One thing I share with the young ladies in my mentorship program that I believe all women should keep in mind as they go through life is that they are strong, intelligent, beautiful and worthy people that can do anything and everything they put their minds to.

Olympic boxing champion Nicola Adams on what drove her to break barriers

PAY IT FORWARD | In collaboration with OKREAL, we talk about supporting other women through their career

We are teaming up with OKREAL for our interview series, “Pay it Forward.” We spoke with women who we collectively admire to hear what mentorship means to them, the advice that has been most meaningful and the importance of uplifting the women around you. OKREAL is a platform that curates wisdom shared by a range of smart, leading women role models.

Ninth in our series is Nicola Adams, the first woman to win an Olympic boxing title. We spoke with Adams about breaking barriers, making sacrifices and how she got through the hardest time of her life.

Check back in next week for our tenth interview in this series. We’ll be speaking with illustrator Malika Favre.

Do you have a female mentor or leader you respect? Who is she?

I guess my mentor would be my mum. She’s definitely the person who has had the greatest influence on me and is the person I turn to for advice.

What qualities make a good mentor or leader?

Honesty is key for me — and you have to be willing to listen to them, even if you might not like hearing what they have to say.

Mentors come in all different forms, and are not always people who we expect. What is your experience with this?

What has surprised me is when you learn things you weren’t expecting to from someone. For example, I’m learning so much from my new team since turning professional, but not just in boxing terms. I’m learning a lot about life from Victor Conte and Virgil Hunter, they have so much life experience and knowledge, and not just in sport. It just shows that you should always be open-minded about where you might get advice from.

What is something a woman mentor or leader did for you, that you now try and do for other women?

I was very lucky that my mum showed me how strong you can be. She sacrificed so much for me and my brother. Not just working two jobs, but also making sure I could train, taking me to competitions, supporting me in every way she could. There was no funding for women’s boxing back when I started. I think she gave me the strength and determination that have helped me break down the barriers in my sport. While there is still a long way to go, there’s now a pathway future female boxers can take and hopefully they can take inspiration from my journey.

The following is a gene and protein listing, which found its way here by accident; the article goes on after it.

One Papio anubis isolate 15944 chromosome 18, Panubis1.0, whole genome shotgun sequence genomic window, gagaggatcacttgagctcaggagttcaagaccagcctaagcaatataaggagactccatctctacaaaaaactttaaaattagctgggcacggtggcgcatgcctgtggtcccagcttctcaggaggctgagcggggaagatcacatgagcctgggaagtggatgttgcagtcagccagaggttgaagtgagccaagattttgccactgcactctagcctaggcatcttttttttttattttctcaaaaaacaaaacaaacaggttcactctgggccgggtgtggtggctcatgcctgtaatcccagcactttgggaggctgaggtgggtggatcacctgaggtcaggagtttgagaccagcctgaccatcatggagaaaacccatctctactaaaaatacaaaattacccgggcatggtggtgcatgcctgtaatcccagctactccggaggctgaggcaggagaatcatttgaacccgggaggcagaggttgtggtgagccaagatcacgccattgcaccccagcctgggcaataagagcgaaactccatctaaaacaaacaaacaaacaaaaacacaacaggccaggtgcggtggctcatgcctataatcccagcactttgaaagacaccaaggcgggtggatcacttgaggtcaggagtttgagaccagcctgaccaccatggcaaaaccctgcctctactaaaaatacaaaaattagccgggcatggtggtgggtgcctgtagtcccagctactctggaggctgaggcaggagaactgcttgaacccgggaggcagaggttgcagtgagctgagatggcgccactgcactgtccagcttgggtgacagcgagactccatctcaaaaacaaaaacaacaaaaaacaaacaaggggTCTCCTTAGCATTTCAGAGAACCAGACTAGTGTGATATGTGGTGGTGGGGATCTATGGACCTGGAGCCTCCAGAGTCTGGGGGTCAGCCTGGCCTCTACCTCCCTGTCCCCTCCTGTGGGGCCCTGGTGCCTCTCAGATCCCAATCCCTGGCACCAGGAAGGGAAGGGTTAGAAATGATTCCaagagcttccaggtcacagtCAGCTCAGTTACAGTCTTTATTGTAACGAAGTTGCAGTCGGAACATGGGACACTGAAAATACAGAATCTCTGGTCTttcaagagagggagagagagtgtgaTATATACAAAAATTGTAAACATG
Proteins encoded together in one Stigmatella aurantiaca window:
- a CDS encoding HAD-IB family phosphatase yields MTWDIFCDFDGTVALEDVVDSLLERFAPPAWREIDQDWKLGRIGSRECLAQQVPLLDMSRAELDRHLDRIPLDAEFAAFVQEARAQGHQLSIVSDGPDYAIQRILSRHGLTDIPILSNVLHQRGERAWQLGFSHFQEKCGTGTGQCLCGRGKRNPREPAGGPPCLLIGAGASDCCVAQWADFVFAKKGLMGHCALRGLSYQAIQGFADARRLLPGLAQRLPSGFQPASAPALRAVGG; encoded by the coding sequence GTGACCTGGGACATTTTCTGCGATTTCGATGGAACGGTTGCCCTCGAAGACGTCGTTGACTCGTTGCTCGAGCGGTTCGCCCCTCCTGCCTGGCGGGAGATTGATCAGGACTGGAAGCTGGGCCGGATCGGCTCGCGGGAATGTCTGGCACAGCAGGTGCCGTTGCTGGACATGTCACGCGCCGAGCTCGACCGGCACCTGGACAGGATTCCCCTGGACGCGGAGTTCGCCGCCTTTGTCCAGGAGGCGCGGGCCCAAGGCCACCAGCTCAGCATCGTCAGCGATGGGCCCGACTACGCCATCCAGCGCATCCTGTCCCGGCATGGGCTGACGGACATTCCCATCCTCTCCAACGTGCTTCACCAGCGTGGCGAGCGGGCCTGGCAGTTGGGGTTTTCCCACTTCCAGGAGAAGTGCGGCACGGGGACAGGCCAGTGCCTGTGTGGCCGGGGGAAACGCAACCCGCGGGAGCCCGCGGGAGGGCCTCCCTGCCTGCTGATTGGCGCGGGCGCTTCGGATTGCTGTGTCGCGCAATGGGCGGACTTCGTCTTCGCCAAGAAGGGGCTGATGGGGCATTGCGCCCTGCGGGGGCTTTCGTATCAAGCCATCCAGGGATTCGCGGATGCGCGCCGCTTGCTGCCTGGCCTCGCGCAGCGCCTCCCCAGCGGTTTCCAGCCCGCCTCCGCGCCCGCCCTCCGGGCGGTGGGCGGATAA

How did that experience (of what your mentor did for you) change your career/life?

One of the hardest periods for me was when I was injured. I broke my back falling down my stairs. I was stuck in bed for three months unable to do anything, I couldn’t even go out. I found this period so hard as I was worried that I might never box again, I might not fulfill my dream of competing in an Olympics. However, my mum was key to helping me get through this period. This time showed me I was much tougher mentally than I realized.

What’s one piece of advice that you struggle to put into practice (even though you know you should).

I have a pretty strict diet that my team help me set that I need to follow when I’m training. The problem is I have a sweet tooth, I love cupcakes and cookies. However, I really notice the difference in the gym when I haven’t been sticking to the plan — and so do my coaches.

Where and when do you do your best work?

In the boxing ring. However, the reason I’m able to do my best work here is due to all the hard work I’ve put in before this time. I set my goals and focus entirely on these. I know I have to make sacrifices to achieve these goals, but it’s all worth it when I get into the ring knowing that I’ve done everything possible to prepare by myself to face my opponent.

Have you had a recent “Aha!” moment or breakthrough?

The moment that really changed things for me was in 2009 when women’s boxing finally became an Olympic sport.

What is once piece of advice that someone can put into action today?

I think setting yourself goals is key — and then making sure you do everything you can to achieve those goals.

What is one thing you want women to keep in mind as they go through life?

Don’t let anyone tell you you can’t do something.